Glory Lost and Found : Seth Kaplan :Goodreads helps you keep track of books you want to read. Want to Read saving…. Want to Read Currently Reading Read. Other editions. Enlarge cover.
A week after emerging victorious against the US Airways hostile takeover bid, Delta—back in bankruptcy court—formally disclosed its detailed exit plan. Now it was gaining traction in the minds of global business travelers. Doug Parker, reflecting years later, pointed to two key reasons why his plan failed. Airways would take so closely to heart that, in a future bid, it would appear to prioritize engendering the support of employees even above engendering the support of management—and that time, its efforts would succeed. But not with Delta. In retrospect, perhaps this should have been clear after the rough congressional hearing in which Jerry Grinstein was flanked by his employee supporters.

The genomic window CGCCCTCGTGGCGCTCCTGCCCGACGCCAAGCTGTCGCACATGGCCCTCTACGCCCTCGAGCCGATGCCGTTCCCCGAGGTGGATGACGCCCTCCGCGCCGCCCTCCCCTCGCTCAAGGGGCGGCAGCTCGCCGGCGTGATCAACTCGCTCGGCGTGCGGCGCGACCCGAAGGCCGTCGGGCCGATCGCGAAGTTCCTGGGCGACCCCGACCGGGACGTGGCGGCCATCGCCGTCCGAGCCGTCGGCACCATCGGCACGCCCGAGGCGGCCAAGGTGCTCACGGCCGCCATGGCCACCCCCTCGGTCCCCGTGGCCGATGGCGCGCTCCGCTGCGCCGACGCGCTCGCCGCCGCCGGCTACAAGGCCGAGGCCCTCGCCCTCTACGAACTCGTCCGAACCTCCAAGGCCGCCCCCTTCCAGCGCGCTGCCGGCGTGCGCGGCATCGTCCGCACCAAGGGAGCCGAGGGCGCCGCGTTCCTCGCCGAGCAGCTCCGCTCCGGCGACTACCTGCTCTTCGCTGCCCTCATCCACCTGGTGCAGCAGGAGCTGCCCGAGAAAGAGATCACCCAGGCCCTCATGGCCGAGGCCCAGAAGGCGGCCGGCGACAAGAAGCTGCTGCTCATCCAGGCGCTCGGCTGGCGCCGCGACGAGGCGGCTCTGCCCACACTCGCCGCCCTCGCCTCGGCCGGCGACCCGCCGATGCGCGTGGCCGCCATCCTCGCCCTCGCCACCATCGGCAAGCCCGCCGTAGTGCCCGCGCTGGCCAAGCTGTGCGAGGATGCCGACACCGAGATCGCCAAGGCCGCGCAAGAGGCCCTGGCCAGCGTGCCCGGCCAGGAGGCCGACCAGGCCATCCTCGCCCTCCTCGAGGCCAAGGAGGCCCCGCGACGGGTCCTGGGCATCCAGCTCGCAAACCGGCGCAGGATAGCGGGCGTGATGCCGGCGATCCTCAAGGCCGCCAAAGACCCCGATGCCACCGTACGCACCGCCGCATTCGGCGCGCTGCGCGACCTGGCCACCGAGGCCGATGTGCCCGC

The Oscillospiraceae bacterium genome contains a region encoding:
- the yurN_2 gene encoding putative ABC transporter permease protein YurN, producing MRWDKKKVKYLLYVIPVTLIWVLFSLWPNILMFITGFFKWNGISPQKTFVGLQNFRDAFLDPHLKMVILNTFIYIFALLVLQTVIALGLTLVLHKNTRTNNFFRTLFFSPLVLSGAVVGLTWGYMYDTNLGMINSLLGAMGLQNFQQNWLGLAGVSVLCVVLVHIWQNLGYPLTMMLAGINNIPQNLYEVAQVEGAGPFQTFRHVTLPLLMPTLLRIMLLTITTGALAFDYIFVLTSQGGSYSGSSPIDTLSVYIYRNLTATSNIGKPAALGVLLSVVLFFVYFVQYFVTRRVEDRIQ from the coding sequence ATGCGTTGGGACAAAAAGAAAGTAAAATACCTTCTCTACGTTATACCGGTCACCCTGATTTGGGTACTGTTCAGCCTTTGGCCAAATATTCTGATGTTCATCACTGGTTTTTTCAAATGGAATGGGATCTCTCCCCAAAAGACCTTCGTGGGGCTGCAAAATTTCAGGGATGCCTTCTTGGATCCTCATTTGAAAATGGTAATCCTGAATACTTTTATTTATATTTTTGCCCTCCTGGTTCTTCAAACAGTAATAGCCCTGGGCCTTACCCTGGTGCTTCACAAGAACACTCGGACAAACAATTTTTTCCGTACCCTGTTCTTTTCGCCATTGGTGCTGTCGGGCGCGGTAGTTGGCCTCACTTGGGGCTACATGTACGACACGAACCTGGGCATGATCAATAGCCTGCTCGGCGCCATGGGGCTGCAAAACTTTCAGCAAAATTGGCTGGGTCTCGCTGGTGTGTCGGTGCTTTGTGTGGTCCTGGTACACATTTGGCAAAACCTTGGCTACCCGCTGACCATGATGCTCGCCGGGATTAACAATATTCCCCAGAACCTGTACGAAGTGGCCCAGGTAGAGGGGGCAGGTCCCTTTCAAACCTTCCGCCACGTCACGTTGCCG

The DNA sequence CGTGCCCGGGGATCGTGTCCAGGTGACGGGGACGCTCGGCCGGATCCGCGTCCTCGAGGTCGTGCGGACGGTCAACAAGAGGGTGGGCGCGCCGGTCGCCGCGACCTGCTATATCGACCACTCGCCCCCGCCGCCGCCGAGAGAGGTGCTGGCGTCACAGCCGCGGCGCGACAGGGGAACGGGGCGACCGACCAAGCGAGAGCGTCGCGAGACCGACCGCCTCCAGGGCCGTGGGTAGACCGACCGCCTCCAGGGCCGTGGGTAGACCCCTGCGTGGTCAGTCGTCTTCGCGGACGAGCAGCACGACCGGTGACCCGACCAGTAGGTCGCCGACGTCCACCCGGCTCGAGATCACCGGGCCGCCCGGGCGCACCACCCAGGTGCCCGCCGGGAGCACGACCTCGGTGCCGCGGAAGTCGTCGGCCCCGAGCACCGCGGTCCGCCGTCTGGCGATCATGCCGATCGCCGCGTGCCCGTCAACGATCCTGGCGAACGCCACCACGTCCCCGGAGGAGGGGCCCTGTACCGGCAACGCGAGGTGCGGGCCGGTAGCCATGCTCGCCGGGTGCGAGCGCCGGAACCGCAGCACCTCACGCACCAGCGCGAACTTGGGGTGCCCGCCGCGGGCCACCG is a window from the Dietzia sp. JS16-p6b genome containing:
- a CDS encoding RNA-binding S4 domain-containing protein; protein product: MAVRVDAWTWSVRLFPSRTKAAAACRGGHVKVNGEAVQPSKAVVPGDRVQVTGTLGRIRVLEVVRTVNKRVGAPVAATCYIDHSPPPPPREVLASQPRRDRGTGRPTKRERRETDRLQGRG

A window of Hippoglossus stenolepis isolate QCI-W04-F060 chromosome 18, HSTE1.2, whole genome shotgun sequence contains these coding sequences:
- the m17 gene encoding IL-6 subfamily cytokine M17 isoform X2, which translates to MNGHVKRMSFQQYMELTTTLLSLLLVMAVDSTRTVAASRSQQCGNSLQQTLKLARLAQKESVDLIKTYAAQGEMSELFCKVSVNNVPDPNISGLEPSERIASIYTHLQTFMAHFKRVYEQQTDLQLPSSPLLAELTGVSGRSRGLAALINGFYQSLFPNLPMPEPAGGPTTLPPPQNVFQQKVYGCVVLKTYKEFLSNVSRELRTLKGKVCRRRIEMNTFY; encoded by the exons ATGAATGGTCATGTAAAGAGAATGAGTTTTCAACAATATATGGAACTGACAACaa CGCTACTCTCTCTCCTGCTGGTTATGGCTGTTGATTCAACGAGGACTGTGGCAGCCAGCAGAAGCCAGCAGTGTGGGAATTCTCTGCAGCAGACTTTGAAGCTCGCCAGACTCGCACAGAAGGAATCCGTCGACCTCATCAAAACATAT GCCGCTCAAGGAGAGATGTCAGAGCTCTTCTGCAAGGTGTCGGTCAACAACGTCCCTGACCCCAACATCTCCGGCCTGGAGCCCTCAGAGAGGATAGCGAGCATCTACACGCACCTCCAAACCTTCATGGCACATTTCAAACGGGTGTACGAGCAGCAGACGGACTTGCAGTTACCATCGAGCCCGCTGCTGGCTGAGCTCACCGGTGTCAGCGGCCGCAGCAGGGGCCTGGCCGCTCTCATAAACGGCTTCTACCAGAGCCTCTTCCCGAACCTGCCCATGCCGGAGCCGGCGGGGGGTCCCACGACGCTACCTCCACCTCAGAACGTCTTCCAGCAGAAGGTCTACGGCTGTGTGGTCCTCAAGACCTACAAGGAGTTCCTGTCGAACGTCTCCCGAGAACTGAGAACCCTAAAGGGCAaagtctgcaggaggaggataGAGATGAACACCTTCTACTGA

Its reputation was now as tattered as the interiors of its airplanes. Delta Air Lines, on September 14, , was nothing like the world-beating company it had been just five years earlier, let alone decades before that. On this day, Delta found itself surrounded by lawyers, dejectedly filing for bankruptcy. Few believed it could ever reclaim its perch atop the US airline industry. But it did. This independent work of journalism, not approved or endorsed by the airline, stems from a decade of research and countless interviews by Airline Weekly 's Seth Kaplan and Jay Shabat. It's a profile in leadership: Delta became not only the greatest turnaround story in its own industry but also one of the greatest in the history of corporate America.
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Kaplan and Shabat, in fact, go into so much detail that the book does become ponderous. Grinstein is humanized in a way other histories fail to examine. But for the dedicated aviation geek, this is a must-read history. Just be prepared to a need to take many breaks from the dense nature of reading that comes with it. Glory Lost may be purchased through Amazon and other outlets. I knew NWAC as a down to earth smart airline and saw many tactics back in the new Delta when they merged. Do you say this because they were the first airline from the US to order aircraft from Airbus?